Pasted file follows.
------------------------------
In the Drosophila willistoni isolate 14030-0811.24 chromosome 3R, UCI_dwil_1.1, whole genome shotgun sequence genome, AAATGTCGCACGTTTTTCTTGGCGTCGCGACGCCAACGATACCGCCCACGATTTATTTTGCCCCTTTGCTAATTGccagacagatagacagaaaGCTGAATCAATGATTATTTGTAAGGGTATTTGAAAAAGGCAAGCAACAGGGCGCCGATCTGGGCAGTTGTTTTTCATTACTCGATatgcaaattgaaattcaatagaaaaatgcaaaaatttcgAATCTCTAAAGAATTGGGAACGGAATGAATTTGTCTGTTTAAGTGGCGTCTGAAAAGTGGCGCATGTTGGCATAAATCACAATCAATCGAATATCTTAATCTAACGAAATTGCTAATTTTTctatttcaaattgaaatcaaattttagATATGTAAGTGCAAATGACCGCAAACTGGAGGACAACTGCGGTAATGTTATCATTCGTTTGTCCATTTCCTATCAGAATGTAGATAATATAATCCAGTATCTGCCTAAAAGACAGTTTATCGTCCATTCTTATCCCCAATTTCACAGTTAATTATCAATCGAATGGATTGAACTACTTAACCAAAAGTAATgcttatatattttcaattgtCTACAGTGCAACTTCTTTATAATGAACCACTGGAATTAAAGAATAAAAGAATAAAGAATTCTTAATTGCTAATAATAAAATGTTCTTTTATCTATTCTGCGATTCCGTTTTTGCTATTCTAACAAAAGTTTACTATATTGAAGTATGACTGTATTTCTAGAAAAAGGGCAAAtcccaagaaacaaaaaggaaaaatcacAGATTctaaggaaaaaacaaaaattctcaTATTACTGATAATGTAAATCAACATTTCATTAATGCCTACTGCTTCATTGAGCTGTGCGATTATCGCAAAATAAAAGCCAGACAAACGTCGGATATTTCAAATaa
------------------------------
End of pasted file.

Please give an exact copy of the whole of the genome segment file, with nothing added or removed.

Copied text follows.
In the Drosophila willistoni isolate 14030-0811.24 chromosome 3R, UCI_dwil_1.1, whole genome shotgun sequence genome, AAATGTCGCACGTTTTTCTTGGCGTCGCGACGCCAACGATACCGCCCACGATTTATTTTGCCCCTTTGCTAATTGccagacagatagacagaaaGCTGAATCAATGATTATTTGTAAGGGTATTTGAAAAAGGCAAGCAACAGGGCGCCGATCTGGGCAGTTGTTTTTCATTACTCGATatgcaaattgaaattcaatagaaaaatgcaaaaatttcgAATCTCTAAAGAATTGGGAACGGAATGAATTTGTCTGTTTAAGTGGCGTCTGAAAAGTGGCGCATGTTGGCATAAATCACAATCAATCGAATATCTTAATCTAACGAAATTGCTAATTTTTctatttcaaattgaaatcaaattttagATATGTAAGTGCAAATGACCGCAAACTGGAGGACAACTGCGGTAATGTTATCATTCGTTTGTCCATTTCCTATCAGAATGTAGATAATATAATCCAGTATCTGCCTAAAAGACAGTTTATCGTCCATTCTTATCCCCAATTTCACAGTTAATTATCAATCGAATGGATTGAACTACTTAACCAAAAGTAATgcttatatattttcaattgtCTACAGTGCAACTTCTTTATAATGAACCACTGGAATTAAAGAATAAAAGAATAAAGAATTCTTAATTGCTAATAATAAAATGTTCTTTTATCTATTCTGCGATTCCGTTTTTGCTATTCTAACAAAAGTTTACTATATTGAAGTATGACTGTATTTCTAGAAAAAGGGCAAAtcccaagaaacaaaaaggaaaaatcacAGATTctaaggaaaaaacaaaaattctcaTATTACTGATAATGTAAATCAACATTTCATTAATGCCTACTGCTTCATTGAGCTGTGCGATTATCGCAAAATAAAAGCCAGACAAACGTCGGATATTTCAAATaa